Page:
a greater sense of the school. Students will cooperate with the administration if they are able to see it in a different light. As students we also need to hold each other accountable. Instead of hanging out in the hallways being wall decorations, we should go to class to do what we are supposed to do. It is our duty to learn, otherwise what is the point of coming to school at all? Our education must be our priority. We all must work together and compromise in order to be successful. Students need to keep an open mind about new policies, but administrators must also be receptive for what students need. More focus needs to be on supporting students and staff, and less on scrutinizing the little things. ESL students and families need more resources for their education to be effective. Students' interests and activism should be supported instead of ignored. We all should not have to be jumping through hoops every year to get what we need for the best education possible. Policies should be made with a valid justification for why, instead of leaving us wondering. All Pirates should have pride about where we go to work and learn every day.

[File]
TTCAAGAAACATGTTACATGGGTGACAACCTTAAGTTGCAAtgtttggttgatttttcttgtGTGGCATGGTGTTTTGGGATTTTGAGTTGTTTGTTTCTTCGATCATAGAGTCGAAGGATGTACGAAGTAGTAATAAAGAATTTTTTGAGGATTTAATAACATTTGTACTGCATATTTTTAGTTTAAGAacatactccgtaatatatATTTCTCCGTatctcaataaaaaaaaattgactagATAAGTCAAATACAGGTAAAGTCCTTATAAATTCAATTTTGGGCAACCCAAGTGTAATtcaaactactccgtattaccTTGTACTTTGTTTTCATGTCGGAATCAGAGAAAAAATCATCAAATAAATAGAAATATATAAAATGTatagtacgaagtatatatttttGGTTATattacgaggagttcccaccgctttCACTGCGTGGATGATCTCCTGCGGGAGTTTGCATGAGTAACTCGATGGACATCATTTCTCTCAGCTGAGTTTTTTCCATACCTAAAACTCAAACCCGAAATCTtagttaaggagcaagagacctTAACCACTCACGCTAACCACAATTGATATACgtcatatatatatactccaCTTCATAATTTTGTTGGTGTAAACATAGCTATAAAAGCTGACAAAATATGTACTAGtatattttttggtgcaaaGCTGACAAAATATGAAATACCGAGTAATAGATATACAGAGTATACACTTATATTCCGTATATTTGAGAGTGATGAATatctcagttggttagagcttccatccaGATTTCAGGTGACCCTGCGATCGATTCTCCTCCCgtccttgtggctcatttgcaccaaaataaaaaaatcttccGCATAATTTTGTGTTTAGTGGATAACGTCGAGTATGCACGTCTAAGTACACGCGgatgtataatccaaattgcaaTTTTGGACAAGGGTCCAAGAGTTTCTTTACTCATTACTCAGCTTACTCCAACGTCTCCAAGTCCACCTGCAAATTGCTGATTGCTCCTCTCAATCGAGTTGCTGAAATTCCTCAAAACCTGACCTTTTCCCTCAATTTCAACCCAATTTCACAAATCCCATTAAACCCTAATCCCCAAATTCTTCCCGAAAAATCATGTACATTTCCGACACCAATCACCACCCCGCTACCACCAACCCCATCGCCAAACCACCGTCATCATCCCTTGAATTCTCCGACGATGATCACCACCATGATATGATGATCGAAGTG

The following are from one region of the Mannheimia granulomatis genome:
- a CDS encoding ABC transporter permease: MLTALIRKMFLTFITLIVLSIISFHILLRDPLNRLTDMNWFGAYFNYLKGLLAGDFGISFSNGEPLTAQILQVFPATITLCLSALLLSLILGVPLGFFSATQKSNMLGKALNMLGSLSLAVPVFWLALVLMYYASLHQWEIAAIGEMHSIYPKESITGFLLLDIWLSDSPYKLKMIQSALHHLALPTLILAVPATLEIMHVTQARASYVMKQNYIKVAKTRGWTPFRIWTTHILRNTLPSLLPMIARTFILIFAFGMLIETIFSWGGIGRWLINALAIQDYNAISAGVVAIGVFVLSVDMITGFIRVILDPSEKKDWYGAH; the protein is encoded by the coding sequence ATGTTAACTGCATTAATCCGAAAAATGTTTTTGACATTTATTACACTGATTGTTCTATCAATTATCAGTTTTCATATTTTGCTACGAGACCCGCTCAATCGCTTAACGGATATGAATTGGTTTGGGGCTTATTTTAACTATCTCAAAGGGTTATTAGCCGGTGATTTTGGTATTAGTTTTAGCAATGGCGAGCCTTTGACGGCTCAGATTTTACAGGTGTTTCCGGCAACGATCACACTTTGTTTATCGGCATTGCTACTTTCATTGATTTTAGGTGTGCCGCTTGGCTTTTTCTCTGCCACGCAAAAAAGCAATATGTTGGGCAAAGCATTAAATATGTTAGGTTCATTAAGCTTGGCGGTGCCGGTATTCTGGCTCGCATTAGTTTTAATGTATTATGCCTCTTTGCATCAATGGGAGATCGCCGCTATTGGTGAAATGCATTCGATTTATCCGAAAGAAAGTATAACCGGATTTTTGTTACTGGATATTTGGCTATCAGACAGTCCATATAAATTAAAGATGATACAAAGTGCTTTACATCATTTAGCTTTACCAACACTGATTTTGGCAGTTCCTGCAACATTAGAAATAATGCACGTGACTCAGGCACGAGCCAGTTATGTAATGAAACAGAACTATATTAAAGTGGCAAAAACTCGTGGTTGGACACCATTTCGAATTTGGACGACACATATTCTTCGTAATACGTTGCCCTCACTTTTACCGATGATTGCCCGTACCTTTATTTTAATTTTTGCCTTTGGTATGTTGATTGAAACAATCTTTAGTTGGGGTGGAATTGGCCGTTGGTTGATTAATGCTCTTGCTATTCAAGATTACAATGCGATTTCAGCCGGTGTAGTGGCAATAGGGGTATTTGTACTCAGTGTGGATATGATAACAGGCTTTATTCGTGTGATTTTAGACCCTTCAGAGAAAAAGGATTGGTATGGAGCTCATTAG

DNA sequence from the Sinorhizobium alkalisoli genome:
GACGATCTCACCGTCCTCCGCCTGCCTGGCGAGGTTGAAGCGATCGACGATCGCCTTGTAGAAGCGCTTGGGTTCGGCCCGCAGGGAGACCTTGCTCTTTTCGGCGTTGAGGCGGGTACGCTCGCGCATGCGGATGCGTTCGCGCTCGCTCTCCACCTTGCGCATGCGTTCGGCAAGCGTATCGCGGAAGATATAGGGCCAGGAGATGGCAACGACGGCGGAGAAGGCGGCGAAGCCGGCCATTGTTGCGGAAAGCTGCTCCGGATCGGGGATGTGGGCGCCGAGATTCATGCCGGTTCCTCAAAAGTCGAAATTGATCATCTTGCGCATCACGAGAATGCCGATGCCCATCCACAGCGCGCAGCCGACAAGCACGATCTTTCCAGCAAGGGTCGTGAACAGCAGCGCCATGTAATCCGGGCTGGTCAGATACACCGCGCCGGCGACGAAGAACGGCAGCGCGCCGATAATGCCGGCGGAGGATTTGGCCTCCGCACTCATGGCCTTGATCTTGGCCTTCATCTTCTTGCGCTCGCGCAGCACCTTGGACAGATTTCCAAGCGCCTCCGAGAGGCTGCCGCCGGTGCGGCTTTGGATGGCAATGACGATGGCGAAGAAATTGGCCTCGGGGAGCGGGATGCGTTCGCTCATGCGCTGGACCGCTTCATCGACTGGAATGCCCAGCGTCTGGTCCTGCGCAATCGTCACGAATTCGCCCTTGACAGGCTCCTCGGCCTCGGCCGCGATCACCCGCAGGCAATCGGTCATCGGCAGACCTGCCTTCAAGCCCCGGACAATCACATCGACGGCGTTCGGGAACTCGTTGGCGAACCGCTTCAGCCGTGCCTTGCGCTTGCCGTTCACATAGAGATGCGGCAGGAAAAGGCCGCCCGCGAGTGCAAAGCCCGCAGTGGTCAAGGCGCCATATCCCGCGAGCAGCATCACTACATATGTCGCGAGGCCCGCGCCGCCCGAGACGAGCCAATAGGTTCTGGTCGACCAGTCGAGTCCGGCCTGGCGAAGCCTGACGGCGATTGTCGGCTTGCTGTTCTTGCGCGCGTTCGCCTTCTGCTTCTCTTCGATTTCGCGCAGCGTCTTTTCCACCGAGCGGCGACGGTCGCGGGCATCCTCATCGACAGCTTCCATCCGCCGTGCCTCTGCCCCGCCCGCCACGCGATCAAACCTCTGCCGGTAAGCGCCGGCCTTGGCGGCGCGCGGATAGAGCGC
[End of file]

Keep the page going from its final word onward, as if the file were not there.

Manos a la obra
“El espíritu escolar está en su punto más bajo.” “El periodo FLEX y pólizas misteriosas hacen que la gente olvide cual es el camino arriba”.”Presentándose a tomar un exam se ha vuelto más importante que la verdadera comprensión que un estudiante tenga sobre el material que está
estudiando”. Como una escuela, todos oímos hablar de los aspectos negativos, pero también tenemos que reconocer los aspectos positivos. Riverside contiene un programa prestigio de ingeniería, más de una docena de niños van a ir la escuela del gobernador
(Governor’s School) este verano, cada año, estudiantes del último año reciben cientos de miles de dólares en becas, nuestro edificio está lleno de maestros dedicados, y hay varias organizaciones que están involucradas para el